Over the course of the past year, Cameroon has been experiencing internal turmoil and instability related to grievances pitting an Anglophone minority against a majority Francophone establishment. The Anglophone grievances, initially driven primarily by professionals – lawyers, school teachers, bureaucrats – have increasingly taken hold in a population that’s experienced a three-month Internet shut-down, several general strikes, school boycotts, escalating violence and the imprisonment of journalists and activists over the last 12 months.
On October 1, Cameroonians celebrate Unification Day to mark not only the anniversary of when British Cameroon became independent from the British in 1961, but also their unification with French Cameroon to form a two-state federation, the Federal Republic of Cameroon. Over the years, the two-state solution gave way to a single state, the United Republic of Cameroon, in which the balance of power was centered around the Francophone majority. Over the years, the marginalization of Anglophone Cameroonians has become increasingly entrenched. Whether it be the lack of recognition for English education, services or applicable legal system, over the years the corrosive effects of this marginalization have been slowly eating away at the status quo. The central government operates only in French, and, in the last 35 years of Paul Biya’s rule, there has been no movement signaling interest in protecting, upholding – let alone promoting – minority interests in his country.
From Demands for Reform to Cries for Independence
Last year, protesters started taking to the streets to demand greater autonomy and recognition of the English language in institutions, systems and services. The central government responded by cracking down on activists and shutting down the Internet. While gradual progress has been made, with new government initiatives to be more inclusive of Anglophones, the International Crisis Group notes that this progress is seen as “too little too late.” As the crisis continues to fester, a secessionist trend within the broader reform movement has been gaining strength. Their vocal demands have prompted an even stronger crack down – further arrests, military deployment in the region – from the central government, leading up to last weekend’s deadly violence. In this violent political climate, secessionists have been emboldened and gaining in popularity, though the exact extent of popular support for full independence from the rest of Cameroon, under the banner of Ambazonia, is difficult to gauge. A rally for Ambazonia even took place in front of the UN during the General Assembly in September, with similar events in Cameroon where tensions escalated between protesters and security forces.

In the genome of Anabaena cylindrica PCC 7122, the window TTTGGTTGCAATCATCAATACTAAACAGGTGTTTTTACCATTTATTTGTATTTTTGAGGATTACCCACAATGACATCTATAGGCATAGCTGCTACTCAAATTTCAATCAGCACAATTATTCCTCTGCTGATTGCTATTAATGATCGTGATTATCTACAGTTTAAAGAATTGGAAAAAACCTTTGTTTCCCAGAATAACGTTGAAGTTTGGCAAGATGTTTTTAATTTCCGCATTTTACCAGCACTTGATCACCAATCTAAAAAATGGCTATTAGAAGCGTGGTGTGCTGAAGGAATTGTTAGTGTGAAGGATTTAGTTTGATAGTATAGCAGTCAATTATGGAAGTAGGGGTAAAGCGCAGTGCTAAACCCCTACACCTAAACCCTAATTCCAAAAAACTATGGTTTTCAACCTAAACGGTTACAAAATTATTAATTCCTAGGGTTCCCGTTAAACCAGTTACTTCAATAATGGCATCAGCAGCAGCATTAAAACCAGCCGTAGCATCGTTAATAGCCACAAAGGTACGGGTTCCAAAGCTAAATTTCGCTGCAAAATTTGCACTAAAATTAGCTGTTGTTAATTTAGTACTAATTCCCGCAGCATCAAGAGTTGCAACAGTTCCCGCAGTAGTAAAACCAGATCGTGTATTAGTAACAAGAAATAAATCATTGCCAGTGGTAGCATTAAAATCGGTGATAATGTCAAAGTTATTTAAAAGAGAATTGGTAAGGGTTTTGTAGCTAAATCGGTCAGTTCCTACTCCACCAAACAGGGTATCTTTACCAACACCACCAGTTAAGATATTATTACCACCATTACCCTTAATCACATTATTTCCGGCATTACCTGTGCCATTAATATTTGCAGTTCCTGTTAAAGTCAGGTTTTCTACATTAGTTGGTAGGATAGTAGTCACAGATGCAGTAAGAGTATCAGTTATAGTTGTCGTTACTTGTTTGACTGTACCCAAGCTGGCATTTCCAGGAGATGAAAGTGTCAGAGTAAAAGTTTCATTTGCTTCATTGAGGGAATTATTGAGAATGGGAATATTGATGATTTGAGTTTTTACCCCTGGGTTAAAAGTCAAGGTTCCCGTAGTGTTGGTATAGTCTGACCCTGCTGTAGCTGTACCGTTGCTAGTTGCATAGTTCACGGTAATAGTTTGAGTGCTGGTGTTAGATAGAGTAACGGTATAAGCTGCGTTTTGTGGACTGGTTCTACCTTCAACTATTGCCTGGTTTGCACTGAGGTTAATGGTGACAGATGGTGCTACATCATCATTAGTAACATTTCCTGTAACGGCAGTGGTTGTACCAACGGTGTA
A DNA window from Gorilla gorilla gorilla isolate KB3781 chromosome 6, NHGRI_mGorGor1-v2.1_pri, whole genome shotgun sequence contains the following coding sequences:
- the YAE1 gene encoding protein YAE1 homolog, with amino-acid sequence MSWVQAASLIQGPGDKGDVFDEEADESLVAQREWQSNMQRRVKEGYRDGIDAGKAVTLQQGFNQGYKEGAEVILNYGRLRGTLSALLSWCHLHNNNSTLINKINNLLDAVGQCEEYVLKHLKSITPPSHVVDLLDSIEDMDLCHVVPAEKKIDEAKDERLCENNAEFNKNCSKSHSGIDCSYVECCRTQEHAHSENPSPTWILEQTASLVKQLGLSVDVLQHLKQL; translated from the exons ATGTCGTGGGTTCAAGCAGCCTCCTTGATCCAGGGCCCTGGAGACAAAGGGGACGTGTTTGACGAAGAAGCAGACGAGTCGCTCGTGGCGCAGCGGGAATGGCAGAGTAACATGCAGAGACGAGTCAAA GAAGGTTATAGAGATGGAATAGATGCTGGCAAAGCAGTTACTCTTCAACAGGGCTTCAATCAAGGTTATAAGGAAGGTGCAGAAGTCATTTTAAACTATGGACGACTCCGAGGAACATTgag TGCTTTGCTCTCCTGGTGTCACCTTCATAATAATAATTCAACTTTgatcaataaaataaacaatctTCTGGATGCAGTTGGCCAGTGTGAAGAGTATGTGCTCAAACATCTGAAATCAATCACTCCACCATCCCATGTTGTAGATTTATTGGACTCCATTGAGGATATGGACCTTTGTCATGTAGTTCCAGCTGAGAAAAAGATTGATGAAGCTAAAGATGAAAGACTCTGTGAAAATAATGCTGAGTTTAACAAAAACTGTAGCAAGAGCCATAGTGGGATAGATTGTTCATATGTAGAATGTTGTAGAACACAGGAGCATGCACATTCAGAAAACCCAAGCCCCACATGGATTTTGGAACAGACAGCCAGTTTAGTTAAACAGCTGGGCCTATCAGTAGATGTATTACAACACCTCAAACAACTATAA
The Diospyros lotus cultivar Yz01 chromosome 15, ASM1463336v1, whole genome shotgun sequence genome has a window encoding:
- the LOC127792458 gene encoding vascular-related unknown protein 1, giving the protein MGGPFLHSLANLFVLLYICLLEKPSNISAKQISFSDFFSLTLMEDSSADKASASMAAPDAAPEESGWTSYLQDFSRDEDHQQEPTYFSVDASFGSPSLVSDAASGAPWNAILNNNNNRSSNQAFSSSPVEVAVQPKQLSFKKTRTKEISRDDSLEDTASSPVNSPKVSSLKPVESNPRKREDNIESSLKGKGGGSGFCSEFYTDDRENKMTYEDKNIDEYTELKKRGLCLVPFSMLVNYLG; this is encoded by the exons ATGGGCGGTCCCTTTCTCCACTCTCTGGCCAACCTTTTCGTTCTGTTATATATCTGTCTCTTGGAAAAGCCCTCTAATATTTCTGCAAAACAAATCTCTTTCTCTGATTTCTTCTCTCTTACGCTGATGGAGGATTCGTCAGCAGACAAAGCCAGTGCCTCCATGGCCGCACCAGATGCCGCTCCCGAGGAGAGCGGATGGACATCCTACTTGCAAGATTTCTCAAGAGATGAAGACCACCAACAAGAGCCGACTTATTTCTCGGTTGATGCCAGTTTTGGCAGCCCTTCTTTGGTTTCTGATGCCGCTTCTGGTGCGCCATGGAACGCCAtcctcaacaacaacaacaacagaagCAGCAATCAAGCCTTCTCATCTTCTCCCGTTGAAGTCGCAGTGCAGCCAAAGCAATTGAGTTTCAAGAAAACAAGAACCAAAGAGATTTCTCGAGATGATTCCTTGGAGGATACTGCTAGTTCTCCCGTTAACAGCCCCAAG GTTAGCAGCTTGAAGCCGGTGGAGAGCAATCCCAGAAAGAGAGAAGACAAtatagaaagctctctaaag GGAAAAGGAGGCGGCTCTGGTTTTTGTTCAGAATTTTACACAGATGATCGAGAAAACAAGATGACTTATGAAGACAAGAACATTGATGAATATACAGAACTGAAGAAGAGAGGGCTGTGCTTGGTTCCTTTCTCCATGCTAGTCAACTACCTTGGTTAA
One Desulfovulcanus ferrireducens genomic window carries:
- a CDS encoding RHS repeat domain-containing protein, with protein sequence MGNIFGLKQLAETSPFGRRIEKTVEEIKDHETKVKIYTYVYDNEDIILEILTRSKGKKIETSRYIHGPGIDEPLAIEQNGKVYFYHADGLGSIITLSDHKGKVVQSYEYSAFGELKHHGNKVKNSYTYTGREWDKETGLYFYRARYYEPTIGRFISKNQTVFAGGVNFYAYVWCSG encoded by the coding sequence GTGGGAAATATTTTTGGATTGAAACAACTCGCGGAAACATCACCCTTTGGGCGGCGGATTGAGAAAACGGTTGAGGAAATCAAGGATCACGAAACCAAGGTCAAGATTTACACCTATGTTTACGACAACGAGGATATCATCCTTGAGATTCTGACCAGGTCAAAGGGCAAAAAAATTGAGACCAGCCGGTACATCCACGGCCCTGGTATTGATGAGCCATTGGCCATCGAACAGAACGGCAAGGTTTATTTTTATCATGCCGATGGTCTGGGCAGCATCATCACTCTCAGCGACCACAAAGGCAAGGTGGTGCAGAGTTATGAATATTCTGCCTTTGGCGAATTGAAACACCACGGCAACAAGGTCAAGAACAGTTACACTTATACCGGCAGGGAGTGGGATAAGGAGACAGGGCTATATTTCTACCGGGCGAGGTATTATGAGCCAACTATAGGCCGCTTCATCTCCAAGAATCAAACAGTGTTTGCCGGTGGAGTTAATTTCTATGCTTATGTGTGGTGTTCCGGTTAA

“On Sunday, October 1, 2017, Sisiku AyukTabe, Chairman of the Southern Cameroons Governing Council, formally declared the independence of Southern Cameroons or the Federal Republic of Ambazonia: “We, the people of Southern Cameroons are slaves to no one”, he said, “Not now, not ever again! Today we reaffirm autonomy over our heritage and over our territory…It is time to tell Yaounde that enough is enough!” The response from Yaounde has been characteristic. Weeks before the protests and the declaration of independence in Southern Cameroons, soldiers were sent to the region to shoot in the air, prevent rallies, and intimidate the people.”
A Path Forward
While Anglophone Cameroon has legitimate grievances that need to be addressed by the government, a resolution that would include secession or independence for Ambazonia is highly unlikely. Few nations in modern history have accessed fully independent status as a nation, and this only after hard-fought battles that were dearly paid for. The international community long ago established – in law and in practice – that it is preferable for borders to remain stable (The African Union’s own constitution spells out the defense of members’ territorial integrity.) The youngest nation in the world, South Sudan, and its sister nation, Sudan, have never really stopped fighting since South Sudan became independent in 2011. The United Nations – or other regional organizations such as the AU or ECOWAS – are therefore likely to continue to encourage dialogue between the government and representatives from Anglophone Cameroon, without “siding” with recessionist demands.
So far, the international community and media have shown little interest in the situation in Cameroon, though one clear option available would be to begin brokering a dialogue. The table has yet to be even set for any discussions to occur, and the international community has an opportunity to make a difference by creating the conditions for negotiations to begin in earnest. With this approach, the central government can avoid the worst – a full blow rebellion – and Anglophone Cameroonians have an opportunity to have their grievances addressed. A political, negotiated solution is still within reach – for now.